To cope with strong LD in the GBLUP context, the following approaches have been proposed: (1) pruning or “thinning” the SNP set (Purcell et al. 2007), (2) finding and using haplotype tagging SNPs (Lin and Altman 2004; Meng et al. 2003) and (3) using the LD weighting (Speed et al. 2012). Even if human geneticists and ecologists consider SNP selection to be an option, animal and plant breeders are more or less omitting it due to its minor influence on the genomic breeding value estimates (Ober et al. 2012). In this study, our main focus is on LDcorrection and LDweighting. To improve SNPheritability estimation from genotype data, Speed et al. (2012) utilized LD information to calculate better weights for the contribution of each SNP to the genomic relationship matrix (GRM). This approach was used to correct for uneven LD distribution between SNPs in regions in which causal variants lie. Instead of individual SNP weighting, we present a novel conceptual framework that utilizes the linkage disequilibrium pattern between SNPs to calculate the genomic relationship matrix.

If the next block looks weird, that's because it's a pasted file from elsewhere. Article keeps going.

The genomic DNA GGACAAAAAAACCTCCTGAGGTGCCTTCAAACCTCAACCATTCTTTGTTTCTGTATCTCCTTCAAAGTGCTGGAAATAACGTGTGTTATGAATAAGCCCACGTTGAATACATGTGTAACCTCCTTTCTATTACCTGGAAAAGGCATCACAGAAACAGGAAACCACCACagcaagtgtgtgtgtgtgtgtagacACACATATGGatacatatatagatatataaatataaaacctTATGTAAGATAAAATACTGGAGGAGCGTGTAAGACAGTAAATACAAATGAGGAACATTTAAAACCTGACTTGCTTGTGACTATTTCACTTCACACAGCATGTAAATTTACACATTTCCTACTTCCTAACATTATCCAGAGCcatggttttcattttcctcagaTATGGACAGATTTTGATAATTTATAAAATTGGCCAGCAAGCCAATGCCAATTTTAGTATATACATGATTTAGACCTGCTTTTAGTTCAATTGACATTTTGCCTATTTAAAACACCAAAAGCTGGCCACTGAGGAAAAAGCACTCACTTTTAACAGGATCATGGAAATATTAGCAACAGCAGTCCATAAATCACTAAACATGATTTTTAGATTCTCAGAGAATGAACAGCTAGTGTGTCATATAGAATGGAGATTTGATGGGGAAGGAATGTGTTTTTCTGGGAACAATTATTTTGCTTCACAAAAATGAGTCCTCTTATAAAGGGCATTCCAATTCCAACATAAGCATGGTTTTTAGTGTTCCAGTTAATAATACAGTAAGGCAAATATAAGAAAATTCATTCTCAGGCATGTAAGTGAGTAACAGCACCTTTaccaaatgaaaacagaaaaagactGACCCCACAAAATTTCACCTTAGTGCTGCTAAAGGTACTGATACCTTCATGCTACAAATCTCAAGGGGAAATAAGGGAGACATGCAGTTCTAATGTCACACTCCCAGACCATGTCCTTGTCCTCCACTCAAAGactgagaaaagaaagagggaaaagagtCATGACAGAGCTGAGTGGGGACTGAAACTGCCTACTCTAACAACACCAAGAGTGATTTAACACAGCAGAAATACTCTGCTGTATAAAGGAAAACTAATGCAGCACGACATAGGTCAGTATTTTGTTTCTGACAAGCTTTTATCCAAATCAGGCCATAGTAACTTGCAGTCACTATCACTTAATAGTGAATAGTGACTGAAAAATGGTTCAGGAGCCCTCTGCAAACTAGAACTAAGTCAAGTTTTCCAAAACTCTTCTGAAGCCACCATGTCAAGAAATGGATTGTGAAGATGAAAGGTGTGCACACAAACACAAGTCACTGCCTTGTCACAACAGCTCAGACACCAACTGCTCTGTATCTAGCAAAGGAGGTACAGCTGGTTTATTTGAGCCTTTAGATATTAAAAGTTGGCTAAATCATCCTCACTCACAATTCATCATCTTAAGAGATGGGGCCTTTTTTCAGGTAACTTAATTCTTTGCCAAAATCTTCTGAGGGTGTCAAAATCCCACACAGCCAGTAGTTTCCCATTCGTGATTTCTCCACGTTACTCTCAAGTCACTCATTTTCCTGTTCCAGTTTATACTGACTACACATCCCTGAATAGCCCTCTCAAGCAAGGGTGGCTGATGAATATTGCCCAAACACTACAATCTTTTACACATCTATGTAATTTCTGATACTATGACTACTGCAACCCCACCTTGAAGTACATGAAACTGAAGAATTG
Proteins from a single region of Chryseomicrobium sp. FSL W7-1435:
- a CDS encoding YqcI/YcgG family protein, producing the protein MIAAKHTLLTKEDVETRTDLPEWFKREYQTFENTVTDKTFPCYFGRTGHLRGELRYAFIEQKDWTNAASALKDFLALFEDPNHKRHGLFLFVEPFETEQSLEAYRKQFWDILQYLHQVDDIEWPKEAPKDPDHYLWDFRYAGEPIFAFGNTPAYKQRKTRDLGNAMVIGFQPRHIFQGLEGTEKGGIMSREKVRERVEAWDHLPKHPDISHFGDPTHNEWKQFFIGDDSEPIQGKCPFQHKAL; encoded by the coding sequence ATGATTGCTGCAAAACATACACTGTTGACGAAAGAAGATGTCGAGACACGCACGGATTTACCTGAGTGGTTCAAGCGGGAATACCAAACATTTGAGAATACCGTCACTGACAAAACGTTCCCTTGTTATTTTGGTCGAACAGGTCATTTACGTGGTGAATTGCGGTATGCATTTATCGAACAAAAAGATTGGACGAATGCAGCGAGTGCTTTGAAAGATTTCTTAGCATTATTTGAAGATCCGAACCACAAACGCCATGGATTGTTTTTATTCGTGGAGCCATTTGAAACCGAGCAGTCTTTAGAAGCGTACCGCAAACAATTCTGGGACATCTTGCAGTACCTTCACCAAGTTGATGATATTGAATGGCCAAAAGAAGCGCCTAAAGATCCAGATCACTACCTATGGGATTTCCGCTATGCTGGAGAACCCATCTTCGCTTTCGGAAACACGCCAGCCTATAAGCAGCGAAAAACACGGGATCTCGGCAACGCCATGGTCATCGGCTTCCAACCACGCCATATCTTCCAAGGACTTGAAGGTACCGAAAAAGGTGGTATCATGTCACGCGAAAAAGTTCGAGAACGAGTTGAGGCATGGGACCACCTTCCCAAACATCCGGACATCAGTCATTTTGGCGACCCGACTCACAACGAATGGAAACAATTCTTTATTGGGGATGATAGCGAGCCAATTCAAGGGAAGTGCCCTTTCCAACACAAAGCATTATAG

Materials and methods
Let us consider the basic GBLUP model:
where y is an n × 1 vector of phenotypic observations, β is a n × 1 vector of fixed (environmental) effects with design matrix X, g is a n × 1 vector of random genetic effects with design matrix Z and \({\bf{\epsilon }}\) is a n × 1 vector of error terms, \({\bf{\epsilon }} \sim N\left( {{\bf{0}},{\bf{I}}\sigma _e^2} \right)\), where \(\sigma _e^2\) is the error variance. Let M be n × m the marker matrix (n is the number of individuals and m is the number of loci), for which the elements are coded as −1, 0, and 1 for the homozygote, heterozygote and the other homozygote genotype, respectively. Let the column i of matrix P contains the allele frequencies as the difference from 0.5 and multiplied by 2 (i.e., 2 (p_{ i } − 0.5), p_{ i } is the frequency of the second allele). Then, the unscaled genomic relationship matrix G_{ 0 } can be calculated as:
Here, the subtraction of P from M provide more credit to the rare alleles. Following VanRaden (2008), the scaled genomic relationship matrix (G), hereafter described as VanRaden genomic relationship matrix (VanRaden G matrix), can be calculated as: G = G_{ 0 }/k, where the scaling parameter k = \({\bf{2}}{\sum} {{\bf{p}}_{\bf{i}}\left( {{\bf{1}}  {\bf{p}}_{\bf{i}}} \right)} \). This scaling makes the scale of G comparable to that of the additive genetic relationship matrix calculated from the pedigree.